Institutions and Conflict Resolution in Africa

Regional and International Organisations Can Have a Negative Impact on Conflict Resolution in Africa. Discuss.

‘I dream of an Africa which is in peace with itself’
(Mandela cited in Abdilahi 2012)

The magnitude of war in Africa is evident in the fact that, in the last decade, the attempt to deal with armed conflicts on the continent has made up about two-thirds of the United Nations Security Council’s activities and has involved nearly three quarters of its active peacekeepers (Williams: 2008: 309). International and regional organisations have often taken the lead in attempting to resolve these conflicts. ‘Conflict’ in Africa, since the end of the Cold War up to the present, has overwhelmingly been intrastate (Goulding: 1999: 157), coming in the form of the ‘new wars’ that Mary Kaldor has identified (Kaldor: 2001: 6).  This distinction is important inasmuch as the nature of the conflicts determine specific difficulties in their resolution, with intrastate conflicts proving more difficult to resolve than war between states (Goulding: 1999: 157.)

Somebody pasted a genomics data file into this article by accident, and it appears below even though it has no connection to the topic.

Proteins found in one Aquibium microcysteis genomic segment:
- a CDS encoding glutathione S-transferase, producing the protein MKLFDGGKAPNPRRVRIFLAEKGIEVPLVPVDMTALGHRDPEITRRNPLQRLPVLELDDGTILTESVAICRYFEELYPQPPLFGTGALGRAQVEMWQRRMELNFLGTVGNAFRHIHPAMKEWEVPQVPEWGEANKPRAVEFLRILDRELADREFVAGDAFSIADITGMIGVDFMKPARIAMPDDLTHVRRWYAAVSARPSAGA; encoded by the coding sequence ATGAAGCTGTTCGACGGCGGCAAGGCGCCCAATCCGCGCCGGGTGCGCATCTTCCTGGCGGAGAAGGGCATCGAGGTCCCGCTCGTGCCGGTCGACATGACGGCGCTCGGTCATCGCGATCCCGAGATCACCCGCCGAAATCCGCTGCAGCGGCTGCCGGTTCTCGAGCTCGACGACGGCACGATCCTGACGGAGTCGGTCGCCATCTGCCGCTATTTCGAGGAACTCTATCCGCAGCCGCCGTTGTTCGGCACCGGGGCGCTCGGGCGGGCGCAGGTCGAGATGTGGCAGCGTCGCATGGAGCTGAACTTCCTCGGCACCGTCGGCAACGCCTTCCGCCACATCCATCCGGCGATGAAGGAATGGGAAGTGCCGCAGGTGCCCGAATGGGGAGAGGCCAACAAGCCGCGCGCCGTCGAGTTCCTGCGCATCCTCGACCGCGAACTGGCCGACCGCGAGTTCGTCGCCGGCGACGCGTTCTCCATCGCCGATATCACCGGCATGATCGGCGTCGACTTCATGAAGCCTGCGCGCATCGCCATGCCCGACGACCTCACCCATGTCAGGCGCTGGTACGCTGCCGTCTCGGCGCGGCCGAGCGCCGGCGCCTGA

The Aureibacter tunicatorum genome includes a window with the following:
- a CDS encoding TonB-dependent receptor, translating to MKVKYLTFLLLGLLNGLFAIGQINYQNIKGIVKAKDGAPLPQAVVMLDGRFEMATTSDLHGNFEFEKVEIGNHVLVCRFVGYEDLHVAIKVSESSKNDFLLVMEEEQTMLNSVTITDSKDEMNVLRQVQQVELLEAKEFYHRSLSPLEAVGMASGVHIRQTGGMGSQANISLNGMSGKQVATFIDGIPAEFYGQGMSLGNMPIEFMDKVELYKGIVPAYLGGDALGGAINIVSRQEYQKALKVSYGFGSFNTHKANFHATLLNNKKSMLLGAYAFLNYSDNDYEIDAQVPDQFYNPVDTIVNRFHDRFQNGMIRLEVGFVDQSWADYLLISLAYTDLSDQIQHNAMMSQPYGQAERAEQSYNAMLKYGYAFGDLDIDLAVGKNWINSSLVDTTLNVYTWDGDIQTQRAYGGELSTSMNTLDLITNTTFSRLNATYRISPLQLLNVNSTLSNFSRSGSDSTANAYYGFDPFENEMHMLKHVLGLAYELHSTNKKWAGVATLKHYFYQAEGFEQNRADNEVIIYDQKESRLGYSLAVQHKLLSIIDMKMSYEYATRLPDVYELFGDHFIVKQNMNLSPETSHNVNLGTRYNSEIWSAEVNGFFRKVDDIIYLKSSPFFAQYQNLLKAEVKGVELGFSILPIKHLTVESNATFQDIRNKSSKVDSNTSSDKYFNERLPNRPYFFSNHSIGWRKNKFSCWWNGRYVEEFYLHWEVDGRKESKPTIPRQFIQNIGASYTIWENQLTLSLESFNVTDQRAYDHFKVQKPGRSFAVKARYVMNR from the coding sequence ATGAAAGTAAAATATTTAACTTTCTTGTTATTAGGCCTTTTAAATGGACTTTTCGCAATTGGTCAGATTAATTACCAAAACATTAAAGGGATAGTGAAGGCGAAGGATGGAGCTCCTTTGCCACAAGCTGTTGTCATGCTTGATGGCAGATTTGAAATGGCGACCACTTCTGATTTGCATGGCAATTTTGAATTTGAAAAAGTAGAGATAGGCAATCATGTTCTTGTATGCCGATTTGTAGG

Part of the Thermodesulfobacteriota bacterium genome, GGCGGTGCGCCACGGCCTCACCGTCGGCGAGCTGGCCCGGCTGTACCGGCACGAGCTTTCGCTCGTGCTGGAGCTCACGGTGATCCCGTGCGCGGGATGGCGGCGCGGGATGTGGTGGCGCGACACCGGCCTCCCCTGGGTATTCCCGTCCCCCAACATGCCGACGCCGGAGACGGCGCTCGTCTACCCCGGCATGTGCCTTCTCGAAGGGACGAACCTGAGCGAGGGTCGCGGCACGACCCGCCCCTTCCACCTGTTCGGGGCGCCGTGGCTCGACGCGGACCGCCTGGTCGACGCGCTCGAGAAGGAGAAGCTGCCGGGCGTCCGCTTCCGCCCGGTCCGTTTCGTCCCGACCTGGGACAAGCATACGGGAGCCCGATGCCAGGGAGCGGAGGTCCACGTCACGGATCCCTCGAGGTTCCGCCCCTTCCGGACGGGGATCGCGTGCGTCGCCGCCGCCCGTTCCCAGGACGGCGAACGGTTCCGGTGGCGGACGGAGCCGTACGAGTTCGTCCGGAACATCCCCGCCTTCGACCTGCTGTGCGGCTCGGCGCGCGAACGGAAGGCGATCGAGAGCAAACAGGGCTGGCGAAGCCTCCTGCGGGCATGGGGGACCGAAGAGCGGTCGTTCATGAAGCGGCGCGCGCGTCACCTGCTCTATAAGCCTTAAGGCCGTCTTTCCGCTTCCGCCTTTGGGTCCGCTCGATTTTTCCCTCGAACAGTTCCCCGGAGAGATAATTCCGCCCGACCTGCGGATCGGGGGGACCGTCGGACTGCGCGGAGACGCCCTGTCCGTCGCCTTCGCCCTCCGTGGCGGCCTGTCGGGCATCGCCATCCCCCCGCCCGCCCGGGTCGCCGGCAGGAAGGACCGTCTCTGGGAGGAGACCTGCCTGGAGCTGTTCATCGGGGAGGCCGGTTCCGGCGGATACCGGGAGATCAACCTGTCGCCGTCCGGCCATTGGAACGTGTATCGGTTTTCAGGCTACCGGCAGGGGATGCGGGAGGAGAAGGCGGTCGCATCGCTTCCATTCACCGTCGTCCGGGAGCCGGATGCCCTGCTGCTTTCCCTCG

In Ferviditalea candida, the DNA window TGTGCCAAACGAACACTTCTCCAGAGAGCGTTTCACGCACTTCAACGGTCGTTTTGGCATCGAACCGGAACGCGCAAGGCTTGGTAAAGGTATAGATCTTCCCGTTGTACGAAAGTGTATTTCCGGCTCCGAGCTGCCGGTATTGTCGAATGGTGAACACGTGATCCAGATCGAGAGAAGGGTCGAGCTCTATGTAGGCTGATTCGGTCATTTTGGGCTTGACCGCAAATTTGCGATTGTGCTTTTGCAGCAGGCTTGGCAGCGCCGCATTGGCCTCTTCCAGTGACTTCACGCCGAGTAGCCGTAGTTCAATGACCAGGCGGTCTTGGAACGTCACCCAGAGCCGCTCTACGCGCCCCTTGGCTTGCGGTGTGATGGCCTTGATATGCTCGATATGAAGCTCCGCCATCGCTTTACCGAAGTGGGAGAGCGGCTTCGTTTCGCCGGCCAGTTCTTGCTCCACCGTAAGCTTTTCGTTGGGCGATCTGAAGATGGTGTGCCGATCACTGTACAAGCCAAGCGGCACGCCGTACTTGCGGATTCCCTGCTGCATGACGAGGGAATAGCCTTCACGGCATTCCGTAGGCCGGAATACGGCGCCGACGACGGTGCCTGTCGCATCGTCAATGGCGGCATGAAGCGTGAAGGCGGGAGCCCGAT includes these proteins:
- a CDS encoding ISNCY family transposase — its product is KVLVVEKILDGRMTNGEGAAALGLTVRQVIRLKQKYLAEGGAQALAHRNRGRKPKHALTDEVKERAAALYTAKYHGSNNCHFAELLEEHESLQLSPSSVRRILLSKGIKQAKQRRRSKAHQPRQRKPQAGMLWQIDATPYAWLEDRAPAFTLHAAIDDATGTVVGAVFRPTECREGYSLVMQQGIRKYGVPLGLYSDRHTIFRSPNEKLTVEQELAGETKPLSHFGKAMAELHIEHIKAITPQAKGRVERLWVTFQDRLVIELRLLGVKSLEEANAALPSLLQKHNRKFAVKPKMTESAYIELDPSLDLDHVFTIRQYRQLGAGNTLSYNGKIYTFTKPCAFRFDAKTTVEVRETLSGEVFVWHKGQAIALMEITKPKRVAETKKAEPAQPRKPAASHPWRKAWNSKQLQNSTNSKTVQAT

To assess the impact of regional and international organisations on ‘conflict resolution’, it is necessary to define the term. Drawing from Ramsbotham (2009: 29) and Wallensteen (2002: 8), in this paper I define ‘conflict resolution’ as a comprehensive term that denotes a situation where belligerent parties (1) enter into a political agreement, which resolves the sources of their conflict and (2) cease all violent action against each other.

This paper will demonstrate the impact that the African Union (AU) and the United Nations (UN) had on the two conditions of conflict resolution outlined in my definition in Sudan, from 2003 to the present, with a focus on the Darfur crisis. The AU’s involvement in Sudan, as one of the first crises with which the organisation had volunteered to engage, is a “reflection of the effectiveness of the organization at large” (Birikorang: 2009: 6). Sudan also provides a contemporary look at the UN’s role in conflict resolution in Africa as the African Union/United Nations Hybrid operation in Darfur (UNAMID) is on-going.

The AU is an appropriate choice in that it is a pan-African regional organisation with near-universal membership and a Peace and Security Council established in 2003 which has as one of its functions the “resolution of conflicts” (Peace and Security Council 2012). It has unique legitimacy in conflict resolution in Africa in that its 2002 charter permits the AU to intervene militarily in its member states in the event of “war crimes, genocide and crimes against humanity” (African Union: 2012).